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Manufacturing defects in bronchoscopes can lead to nosocomial infections
  1. S Wharton
  1. Queens Medical Centre, Nottingham, UK; simon.wharton{at}mail.qmcuh.tr.trent.nhs.uk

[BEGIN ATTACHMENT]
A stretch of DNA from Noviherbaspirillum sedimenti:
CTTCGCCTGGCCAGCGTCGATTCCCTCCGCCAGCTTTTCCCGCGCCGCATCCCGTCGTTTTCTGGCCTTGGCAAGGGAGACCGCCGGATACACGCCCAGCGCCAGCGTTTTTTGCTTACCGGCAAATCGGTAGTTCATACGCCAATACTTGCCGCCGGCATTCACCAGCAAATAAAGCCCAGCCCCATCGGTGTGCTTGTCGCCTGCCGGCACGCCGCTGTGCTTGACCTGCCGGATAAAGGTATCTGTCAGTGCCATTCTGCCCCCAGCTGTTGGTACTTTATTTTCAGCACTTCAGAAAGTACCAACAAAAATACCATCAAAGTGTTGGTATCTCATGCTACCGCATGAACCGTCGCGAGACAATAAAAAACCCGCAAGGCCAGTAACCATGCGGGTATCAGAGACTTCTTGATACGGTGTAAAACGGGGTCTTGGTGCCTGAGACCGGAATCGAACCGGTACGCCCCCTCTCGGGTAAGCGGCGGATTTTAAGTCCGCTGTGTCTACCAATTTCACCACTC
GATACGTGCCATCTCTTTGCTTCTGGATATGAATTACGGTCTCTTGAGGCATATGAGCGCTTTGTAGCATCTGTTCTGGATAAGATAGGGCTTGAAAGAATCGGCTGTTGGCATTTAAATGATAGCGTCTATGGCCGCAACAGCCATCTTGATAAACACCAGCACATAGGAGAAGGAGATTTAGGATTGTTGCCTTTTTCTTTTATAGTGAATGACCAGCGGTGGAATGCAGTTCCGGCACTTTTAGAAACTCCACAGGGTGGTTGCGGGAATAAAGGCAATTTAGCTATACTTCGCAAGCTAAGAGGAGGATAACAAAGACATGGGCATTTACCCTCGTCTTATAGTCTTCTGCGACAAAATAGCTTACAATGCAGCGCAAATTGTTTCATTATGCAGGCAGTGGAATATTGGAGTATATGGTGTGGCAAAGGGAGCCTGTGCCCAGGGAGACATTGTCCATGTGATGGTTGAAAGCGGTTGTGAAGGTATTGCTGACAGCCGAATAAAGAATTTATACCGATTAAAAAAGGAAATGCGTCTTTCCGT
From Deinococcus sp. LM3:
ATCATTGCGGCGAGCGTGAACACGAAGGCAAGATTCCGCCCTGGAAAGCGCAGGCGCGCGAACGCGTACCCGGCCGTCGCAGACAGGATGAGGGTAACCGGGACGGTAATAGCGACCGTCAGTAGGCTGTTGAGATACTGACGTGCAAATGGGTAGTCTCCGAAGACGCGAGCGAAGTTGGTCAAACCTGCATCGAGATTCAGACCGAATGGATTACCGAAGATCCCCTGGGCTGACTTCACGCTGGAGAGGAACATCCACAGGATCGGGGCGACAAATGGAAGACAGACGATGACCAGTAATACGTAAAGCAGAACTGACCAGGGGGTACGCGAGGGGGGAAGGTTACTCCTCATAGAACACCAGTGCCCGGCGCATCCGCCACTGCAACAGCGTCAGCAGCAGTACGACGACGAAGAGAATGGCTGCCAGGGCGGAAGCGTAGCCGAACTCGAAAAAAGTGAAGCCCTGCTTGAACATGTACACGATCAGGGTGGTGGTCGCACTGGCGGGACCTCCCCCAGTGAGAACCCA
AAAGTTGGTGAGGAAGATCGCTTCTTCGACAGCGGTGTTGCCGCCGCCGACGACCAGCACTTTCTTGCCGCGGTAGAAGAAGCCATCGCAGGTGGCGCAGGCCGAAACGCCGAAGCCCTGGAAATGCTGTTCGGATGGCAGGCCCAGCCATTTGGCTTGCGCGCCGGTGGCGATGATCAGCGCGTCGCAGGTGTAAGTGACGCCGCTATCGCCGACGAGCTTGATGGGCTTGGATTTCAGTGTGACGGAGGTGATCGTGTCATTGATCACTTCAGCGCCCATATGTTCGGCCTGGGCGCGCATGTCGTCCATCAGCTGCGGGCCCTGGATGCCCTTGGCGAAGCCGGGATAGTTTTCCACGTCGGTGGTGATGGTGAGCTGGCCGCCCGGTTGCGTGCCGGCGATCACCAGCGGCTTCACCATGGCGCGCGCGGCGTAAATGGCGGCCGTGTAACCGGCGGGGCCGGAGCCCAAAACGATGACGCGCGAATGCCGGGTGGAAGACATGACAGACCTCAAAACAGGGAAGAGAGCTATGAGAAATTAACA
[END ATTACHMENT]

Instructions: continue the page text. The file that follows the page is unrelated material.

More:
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This paper describes the investigation of an unexpected rise in the number of bronchoscopic cultures growing Pseudomonas and Serratia spp in a community hospital. Over a 4 month period 20 of 43 samples tested positive for one or both organisms. All 20 positive cultures were from procedures performed using newly purchased bronchoscopes. Identical organisms were isolated from the biopsy port of the new bronchoscopes and the sink trap in the endoscopy unit. One patient was readmitted with Pseudomonas pneumonia. During the same period there were no positive samples from older bronchoscopes used in the department. The biopsy port cap was found to be loose on all four new bronchoscopes. The manufacturer subsequently recalled approximately 14 000 bronchoscopes worldwide for modification. New devices are less likely than drugs to have their safety established clinically before they are marketed. Effective surveillance of marketed medical devices could identify low frequency adverse events including those due to changes in design or manufacture and those resulting from interactions between devices or operators.

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